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Posted at: Jul 20, 2016, 12:49 AM; last updated: Jul 20, 2016, 12:49 AM (IST)

He has a story

Writer-turned-literary agent Kanishka Gupta believes if a book doesn’t speak to an editor no amount of connections or endorsements can help
He has a story
WRITE NOTE: Kanishka Gupta
A not-so-great full-time writer...these are the words award-winning Kanishka Gupta casually picks up to describe himself, even though his first novel Long History Of Hate was long-listed for the Man Asian Literary Prize 2009. Then ‘a not-so planned move’ made him sit on the literary agent’s chair! “This is not a comfortable chair to begin with,” Kanishka quips. Today, he is the man responsible for the publication of Ravinder Singh’s book I Too Had A Love Story. He also represents prize-winning novelists, athletes, film personalities, activists and also journalists. In Chandigarh, this young literary agent gives an insight into the not-so-encouraging world of writing and how the word ‘struggle’ can be heard aloud here too.

Writing to a literary agent, the unplanned journey: I never had any plans to become an agent. It was novelist Namita Gokhale, who told me that I had the temperament of an entrepreneur although I could continue writing. This inspired me to venture out on my own. My first author Anees Salim went ahead with me only because my novel was on the long-list of a significant prize. Another good thing I did was to wait for the right book before making my debut as an agent.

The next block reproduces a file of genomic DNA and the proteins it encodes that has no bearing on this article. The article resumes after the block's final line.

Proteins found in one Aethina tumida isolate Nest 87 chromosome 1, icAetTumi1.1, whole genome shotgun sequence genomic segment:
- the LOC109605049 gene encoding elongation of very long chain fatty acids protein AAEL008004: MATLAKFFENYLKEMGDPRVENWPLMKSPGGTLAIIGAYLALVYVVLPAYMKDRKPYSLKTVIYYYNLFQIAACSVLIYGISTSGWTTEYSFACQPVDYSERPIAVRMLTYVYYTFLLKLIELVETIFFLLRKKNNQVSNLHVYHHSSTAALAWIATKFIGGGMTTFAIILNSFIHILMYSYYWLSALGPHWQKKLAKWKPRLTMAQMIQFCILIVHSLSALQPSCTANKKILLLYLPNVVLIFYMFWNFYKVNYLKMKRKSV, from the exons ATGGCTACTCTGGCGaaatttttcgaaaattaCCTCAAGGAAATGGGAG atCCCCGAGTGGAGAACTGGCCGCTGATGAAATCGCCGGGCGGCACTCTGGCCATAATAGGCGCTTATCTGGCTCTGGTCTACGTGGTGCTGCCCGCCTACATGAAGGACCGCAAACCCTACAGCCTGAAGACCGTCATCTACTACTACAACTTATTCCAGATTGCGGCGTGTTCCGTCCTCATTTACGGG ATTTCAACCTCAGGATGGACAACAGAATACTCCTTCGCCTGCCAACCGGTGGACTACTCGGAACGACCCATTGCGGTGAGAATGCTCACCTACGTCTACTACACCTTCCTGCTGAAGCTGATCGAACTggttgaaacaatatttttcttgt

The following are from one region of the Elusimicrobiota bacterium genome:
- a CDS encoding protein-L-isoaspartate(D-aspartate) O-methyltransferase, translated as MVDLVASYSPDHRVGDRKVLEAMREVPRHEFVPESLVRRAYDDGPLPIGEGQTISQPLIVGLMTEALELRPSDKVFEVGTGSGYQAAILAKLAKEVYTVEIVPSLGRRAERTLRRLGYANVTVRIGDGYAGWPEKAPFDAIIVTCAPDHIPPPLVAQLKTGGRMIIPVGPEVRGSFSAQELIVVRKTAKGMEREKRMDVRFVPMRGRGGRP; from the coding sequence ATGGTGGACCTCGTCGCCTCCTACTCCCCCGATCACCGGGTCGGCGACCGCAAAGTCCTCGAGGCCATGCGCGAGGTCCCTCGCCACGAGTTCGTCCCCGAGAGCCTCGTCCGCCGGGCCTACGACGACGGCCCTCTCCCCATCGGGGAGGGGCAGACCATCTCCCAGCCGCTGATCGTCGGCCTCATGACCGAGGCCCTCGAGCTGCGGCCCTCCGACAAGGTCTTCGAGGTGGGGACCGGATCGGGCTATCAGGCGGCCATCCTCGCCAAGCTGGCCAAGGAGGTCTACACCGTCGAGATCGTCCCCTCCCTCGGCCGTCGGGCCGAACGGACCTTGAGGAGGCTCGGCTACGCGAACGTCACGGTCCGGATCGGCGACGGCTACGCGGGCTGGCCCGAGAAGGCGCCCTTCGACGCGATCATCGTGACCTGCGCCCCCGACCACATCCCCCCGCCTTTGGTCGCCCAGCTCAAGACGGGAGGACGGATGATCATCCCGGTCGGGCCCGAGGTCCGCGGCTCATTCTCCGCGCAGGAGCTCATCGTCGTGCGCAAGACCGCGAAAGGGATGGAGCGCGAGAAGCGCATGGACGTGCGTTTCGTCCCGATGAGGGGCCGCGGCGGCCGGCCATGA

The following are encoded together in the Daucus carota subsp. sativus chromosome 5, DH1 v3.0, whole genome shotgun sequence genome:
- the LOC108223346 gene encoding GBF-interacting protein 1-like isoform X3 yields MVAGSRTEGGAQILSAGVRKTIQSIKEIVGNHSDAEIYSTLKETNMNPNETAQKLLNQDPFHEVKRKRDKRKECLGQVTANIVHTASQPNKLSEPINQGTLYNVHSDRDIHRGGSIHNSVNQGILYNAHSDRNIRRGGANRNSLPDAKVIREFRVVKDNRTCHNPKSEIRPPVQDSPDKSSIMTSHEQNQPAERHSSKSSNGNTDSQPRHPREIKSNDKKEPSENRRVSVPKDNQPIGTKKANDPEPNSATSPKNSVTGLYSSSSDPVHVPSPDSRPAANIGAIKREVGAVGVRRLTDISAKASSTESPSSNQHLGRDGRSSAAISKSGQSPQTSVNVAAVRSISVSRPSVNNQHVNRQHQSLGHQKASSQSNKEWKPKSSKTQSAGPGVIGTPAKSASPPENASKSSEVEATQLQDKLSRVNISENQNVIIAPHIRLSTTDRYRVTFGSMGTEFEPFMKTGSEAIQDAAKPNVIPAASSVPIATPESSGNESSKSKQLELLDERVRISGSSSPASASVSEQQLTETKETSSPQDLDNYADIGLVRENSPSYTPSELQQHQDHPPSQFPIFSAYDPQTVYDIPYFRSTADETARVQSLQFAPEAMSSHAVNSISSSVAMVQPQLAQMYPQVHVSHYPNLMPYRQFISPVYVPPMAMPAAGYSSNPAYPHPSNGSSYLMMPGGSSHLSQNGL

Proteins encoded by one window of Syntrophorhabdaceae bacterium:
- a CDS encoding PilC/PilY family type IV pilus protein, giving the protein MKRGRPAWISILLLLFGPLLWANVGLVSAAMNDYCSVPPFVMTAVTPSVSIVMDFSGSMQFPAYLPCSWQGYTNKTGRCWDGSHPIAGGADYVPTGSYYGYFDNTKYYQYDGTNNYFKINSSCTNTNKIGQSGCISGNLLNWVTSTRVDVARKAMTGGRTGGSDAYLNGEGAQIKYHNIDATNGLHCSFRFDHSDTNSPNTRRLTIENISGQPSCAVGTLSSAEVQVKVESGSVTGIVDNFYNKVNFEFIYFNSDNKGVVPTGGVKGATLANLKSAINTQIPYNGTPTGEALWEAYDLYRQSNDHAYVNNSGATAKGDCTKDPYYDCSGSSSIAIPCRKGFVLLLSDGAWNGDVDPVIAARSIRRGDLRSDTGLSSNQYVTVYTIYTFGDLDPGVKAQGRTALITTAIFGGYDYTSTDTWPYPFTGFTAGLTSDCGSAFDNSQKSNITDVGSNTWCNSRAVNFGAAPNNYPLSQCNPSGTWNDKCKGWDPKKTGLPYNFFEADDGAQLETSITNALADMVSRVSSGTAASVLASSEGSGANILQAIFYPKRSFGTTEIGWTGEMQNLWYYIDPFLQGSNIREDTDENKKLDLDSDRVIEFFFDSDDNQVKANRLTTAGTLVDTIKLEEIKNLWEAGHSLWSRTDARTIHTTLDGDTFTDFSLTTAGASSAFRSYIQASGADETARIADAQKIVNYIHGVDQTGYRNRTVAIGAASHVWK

The general advice to youngsters: I would tell them to write only if they have a worthwhile story to tell. A lot of youngsters are enamoured by the rewards associated with writing without having the necessary skill-set, passion or discipline. For every Amish Tripathi and Ravinder Singh there are many whose books vanish without a trace.

Facing rejections and making it to a publishing house: All Indian agents accept e-mail submissions. So it really doesn’t matter whether you’re in Delhi, Punjab and Chandigarh or in any remote corner of the country. Publishers like Juggernaut and some others are trying to democratise the selection criteria with clear and transparent submission guidelines. If your book doesn’t speak to an editor no amount of connections, references or endorsements can help!

The Chandigarh chapter: I know several authors from Chandigarh. While one of them is writing the biography of a famous wrestling coach, Rana Nayar is publishing the translation of Gurdial Singh’s Anhe Ghore Da Daan with Rupa. In 2017, Amandeep Sandhu comes out with a sweeping book on contemporary Punjab.

The right time to walk in: In case of fiction, the author must send an agent the full manuscript — it’s very rare for fiction to be commissioned on the basis of sample chapters. With non-fiction, a detailed concept note and good author credentials are enough to interest a publisher. A good agent will also act as a mediator and facilitator between the author and publisher at every step. — TNS

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